Tag Archives: city break

Spending a day in Liechtenstein

12 Mar

If you have been following my blog, you might recall me saying back in February that my next trip to another European country would be in May when we go to visit Poland. I had a feeling that I would be getting itchy feet long before then and I was right. So I decided to visit Liechtenstein for the day.

Liechtenstein is the fourth smallest country in Europe and is only 1 hour and 20 minutes from Zurich by train. I was surprised when I got there to see that there was so much snow on the mountains and the temperature was a lot colder than it is in Zurich.

As the country isn’t big, everything in the city centre is easy to get to by walking and there are plenty of museums. Here is what I go up to:

Vaduz Castle

I hiked up to the castle, which is on the top of a  hill looking down on the city. I’m not exaggerating by saying ‘hike’. It’s a pretty steep path up to the castle. Unfortunately, the castle isn’t open to the public because it is the permanent residency of the Liechtenstein royal family. I thought that was a bit of a shame. There are 130 rooms in the castle so I would have thought that it would be possible to open it up to visitors for time to time. They can’t possibly use all of those rooms all at once. Even the Queen let the public into her residence when she was skint. Perhaps that’s the fundamental difference between the British royal family and their European counterparts – money. However, the castle is still impressive even if you can’t see it from the inside.

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The Stamp Museum

This is only a small museum but it is free to visit. There are some cool interactive tools, like being able to browse through the whole of the back catalogue of Liechtenstein’s stamps. I also didn’t realise that stamps used to be printed by engraving the design onto metal and then these engravings were used to make the individual stamps. Some of the examples on display showed how detailed the engravings are.

There was also an exhibition about the history of postcards which was interesting, especially as people don’t send them these days. Did you know that the stamp didn’t always used to be in the top right hand corner? Sender used the position and orientation of the stamp to communicate secret messages to the recipent.

Sculptures in the Street

As I was walking around the city and taking photographs, I noticed that there was a lot of art in the street. There is a large contemporary art museum (which I wasn’t in the mood to visit) so the city has a feeling of being quite arty. I like art and sculptures being in the street – I don’t see the point of things being locked away behind closed door rather than been enjoyed by people.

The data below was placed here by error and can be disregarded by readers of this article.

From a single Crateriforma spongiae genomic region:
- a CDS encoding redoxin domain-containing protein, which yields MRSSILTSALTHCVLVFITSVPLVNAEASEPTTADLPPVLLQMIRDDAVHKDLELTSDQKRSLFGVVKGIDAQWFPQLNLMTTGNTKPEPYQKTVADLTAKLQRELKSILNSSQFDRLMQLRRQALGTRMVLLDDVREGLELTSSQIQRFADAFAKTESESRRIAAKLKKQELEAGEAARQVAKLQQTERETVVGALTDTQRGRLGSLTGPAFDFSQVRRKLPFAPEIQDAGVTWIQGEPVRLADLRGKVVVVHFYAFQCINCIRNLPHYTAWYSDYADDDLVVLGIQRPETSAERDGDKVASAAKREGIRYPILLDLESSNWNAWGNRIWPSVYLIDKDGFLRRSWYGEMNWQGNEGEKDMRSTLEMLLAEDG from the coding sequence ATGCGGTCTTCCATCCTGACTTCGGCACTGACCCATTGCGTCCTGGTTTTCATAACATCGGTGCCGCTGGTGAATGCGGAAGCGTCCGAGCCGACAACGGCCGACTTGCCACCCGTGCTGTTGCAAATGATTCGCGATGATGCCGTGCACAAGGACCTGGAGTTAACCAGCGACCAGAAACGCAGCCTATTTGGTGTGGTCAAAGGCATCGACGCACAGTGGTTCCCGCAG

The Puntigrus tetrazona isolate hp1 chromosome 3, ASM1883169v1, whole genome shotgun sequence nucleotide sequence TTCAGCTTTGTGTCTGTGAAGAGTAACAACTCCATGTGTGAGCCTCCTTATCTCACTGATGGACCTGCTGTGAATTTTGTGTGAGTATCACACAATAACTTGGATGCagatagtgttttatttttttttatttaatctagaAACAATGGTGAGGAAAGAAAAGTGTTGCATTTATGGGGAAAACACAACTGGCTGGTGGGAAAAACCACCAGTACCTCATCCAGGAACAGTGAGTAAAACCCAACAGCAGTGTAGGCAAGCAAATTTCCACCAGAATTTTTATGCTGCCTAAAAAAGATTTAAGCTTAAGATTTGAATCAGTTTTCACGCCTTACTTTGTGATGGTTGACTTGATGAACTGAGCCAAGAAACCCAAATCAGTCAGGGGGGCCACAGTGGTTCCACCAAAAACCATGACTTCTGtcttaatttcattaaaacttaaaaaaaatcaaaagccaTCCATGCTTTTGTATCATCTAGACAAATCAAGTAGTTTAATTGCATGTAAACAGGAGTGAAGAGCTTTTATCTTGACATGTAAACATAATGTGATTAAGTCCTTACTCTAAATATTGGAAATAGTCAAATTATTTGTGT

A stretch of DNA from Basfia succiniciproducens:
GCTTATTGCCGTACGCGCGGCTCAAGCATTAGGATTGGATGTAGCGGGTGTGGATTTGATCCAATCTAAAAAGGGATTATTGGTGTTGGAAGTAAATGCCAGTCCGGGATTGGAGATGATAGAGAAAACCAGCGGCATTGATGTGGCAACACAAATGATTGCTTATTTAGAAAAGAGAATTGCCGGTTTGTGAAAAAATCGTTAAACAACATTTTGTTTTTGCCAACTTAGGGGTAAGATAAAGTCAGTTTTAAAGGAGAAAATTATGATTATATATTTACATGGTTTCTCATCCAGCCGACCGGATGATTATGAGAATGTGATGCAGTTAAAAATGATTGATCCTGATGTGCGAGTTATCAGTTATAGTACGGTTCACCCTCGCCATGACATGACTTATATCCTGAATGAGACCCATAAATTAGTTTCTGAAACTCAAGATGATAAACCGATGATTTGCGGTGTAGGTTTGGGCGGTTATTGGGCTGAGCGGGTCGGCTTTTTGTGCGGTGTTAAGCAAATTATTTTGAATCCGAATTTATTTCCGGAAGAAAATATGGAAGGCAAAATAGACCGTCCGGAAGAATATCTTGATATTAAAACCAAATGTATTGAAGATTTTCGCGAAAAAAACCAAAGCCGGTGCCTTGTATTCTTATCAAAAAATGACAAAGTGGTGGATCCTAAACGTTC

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Liechtenstein is the 29th country that I have visited in Europe which means that I have another 11 to visit before I can tick Challenge #8 off my 40 Before 40 list. Plus I now know how to spell it properly!

We have decided to have a few long weekends in different places this year rather than two weeks somewhere. Our next planned trips will be in Poland (May 2019), Luxembourg (July 2019), Serbia (September 2019) and Ukraine (October 2019). It could be that I end up being spontaneous and book a few more trips in the meantime but I will try to restrain myself.

A weekend in Bucharest

11 Feb

I know that it seems as if I am constantly on holiday (and most people who know me tell me this on a regular basis) but this is all in aid of Challenge 2 on my 40 Before 40 – visit 40 countries in Europe. My trip to Romania means that I have now visited 28 countries in Europe.

Here are some of the things that we got up to on our long weekend in Romania.

First Impressions

Arriving when it is starting to get dark and trying to navigate yourself around an unfamiliar city is not one of my favourite activities. Large cities always look unwelcoming, dangerous and dirty at night. But it was clear that the Old Town was liveliest place to be in the evening, even if there were enough massage parlours to make you think that you might have ended up in Amsterdam by mistake.

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But during the day, the place was transformed with blue skies and busy streets. Some of the buildings are quite run down but the city has a certain charm to it and it is cleaner than a lot of Western European cities that I have visited. The influences of Communism can still be seen in the architecture and other parts of life.

Food and drink

If you are vegetarian or vegan, you might have trouble finding dishes to eat in Romania. The main ingredient in almost every dish seems to be meat, meat and meat. You can by huge mixed grill platters, slow-cooked pork knuckle and different sausages and stews. We were keen to try the local food and beer and even tried the local shots called palinca, which definitely warmed us up on a cold February morning.